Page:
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Mike North introduces TypeScript as a programming language, compiler, and a langage server.TypeScript is a syntactic superset of JavaScript, built upon the existing JavaScript language. It allows for more robust linting, better IDE tooling, and compile-time error checking.

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Transcript from the "Introduction" Lesson

>> Welcome, everybody to Professional TypeScript. I'm Mike North, I'm a senior staff engineer at LinkedIn, where I lead infrastructure product design. And I'm the company's TypeScript language expert. So today, we're going to be talking about the use of TypeScript in non-trivial projects. So we're calling this Professional TypeScript.

[00:00:22] And the idea here is we take you from knowing a little bit about the programming language. Such as having completed one of the earlier TypeScript courses in the Frontend Master catalog. To being able to be proficient with this language for your everyday use. One of the most important things I hope to leave you with at the end of this course is being able to speak about TypeScript in terms of the benefits it brings to your project.

[00:00:48] In addition to being aware of the limitations, and knowing how to de-risk some of those limitations, so to speak. So TypeScript is obviously a programming language, it's a compiler, right? We we run the TSC command in our command line, and it's also a language server. This is part of the magic behind Visual Studio Code, the thing that gives you those great autocompletes.

[00:01:15] The things that lets you control click, and go from file to file, and navigate through your code really effectively. It is a syntactic superset of JavaScript. So this does not mean that every piece of JavaScript is going to make the TypeScript compiler happy. In fact, the point is to encourage you to do certain things, right?

[00:01:39] To make sure you're keeping your types consistent, it's gonna object to a lot of JavaScript. It's a syntactic superset in that it builds upon the existing JavaScript syntax that you know. TypeScript provides the core of the best authoring environment available today for web development, and for no Node.js development.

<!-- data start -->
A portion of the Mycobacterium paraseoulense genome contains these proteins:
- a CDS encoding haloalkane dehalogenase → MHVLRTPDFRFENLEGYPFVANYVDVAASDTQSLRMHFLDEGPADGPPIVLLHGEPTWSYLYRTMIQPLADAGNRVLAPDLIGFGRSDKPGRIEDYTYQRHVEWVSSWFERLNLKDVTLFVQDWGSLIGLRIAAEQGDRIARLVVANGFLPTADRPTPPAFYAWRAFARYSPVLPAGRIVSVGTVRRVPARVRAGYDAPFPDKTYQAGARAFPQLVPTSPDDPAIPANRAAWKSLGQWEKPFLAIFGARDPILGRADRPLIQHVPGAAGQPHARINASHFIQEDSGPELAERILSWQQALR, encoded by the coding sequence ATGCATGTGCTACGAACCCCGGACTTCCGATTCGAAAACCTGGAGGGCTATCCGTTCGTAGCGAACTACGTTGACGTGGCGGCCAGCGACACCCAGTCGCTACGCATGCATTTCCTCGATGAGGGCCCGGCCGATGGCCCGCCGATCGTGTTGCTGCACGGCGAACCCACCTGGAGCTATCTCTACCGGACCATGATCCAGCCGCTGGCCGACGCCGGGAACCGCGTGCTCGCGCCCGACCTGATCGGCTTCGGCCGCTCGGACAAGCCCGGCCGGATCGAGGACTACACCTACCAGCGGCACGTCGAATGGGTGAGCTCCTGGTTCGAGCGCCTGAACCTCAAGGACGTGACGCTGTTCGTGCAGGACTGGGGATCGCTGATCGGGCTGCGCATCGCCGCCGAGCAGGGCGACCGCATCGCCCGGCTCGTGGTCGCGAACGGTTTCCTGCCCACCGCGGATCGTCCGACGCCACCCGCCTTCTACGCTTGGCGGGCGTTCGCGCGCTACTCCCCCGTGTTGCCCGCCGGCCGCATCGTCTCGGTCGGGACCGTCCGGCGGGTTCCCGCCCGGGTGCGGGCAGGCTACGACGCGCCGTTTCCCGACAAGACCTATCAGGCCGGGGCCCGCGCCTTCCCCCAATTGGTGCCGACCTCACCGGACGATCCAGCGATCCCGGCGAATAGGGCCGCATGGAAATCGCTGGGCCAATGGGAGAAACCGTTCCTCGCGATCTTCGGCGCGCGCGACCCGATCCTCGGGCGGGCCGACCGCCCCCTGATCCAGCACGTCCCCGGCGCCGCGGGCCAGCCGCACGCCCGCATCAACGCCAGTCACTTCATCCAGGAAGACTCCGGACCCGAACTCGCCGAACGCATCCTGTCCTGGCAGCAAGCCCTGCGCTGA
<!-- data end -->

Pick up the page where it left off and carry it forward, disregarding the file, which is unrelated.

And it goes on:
[00:02:00] But I think of it almost as a fancy linter, right? In a modern tool chain TypeScript is just doing the type checking. And often we rely on tools like Babel to actually admit JavaScript modules. So really TypeScript role in the asset pipeline is to make sure that you're following through on the guarantees you intend to make.

[00:02:23] Like a function returns this kind of value, it'll make sure that you're actually doing them. As a product design person, so I like to think about these kinds of things as the types of problems that they aim to solve, right? What does TypeScript aim to solve? Well, first, in a JavaScript Code base without types.

[00:02:46] As you get more and more code as more contributors during the project, things become more difficult to manage, right? It starts to become harder to keep these contracts between modules under control. And when I say that informal contracts grow organically, I'm not talking about organic groceries or organic food.

[00:03:07] And we're talking about organic mold that's growing in someplace you don't want it, right? This is the idea of things just keep getting added, and added, and added as people tack on more features. And you want things to sort of, at any given state, you want them to look like they were designed, with intent, right?

[00:03:31] They were designed, like there was a purpose in mind, and we're keeping organized types make that much easier. TypeScript solves the problem of JavaScript editing environments being way behind some other programming languages, right? So if you look at a Java IDE, like IntelliJ, right? They have right click to refactor, and they can click to go in from an instance of a class to where that class is defined.

[00:04:00] The JavaScript ecosystem has largely been missing out on this. And TypeScript kind of allows this this ecosystem to catch up. And then finally, there's this issue of safety. Too many JavaScript errors are discovered at runtime by users. And TypeScript takes some subset of those, and brings them into compile time.

[00:04:23] So that they're caught as you're compiling your code before you even open a pull request, as opposed to being something that a user will report as a bug, right? Catching these things earlier is always a good thing. We're gonna learn about TypeScript today in the context of building a real world app, or a simplified version of one.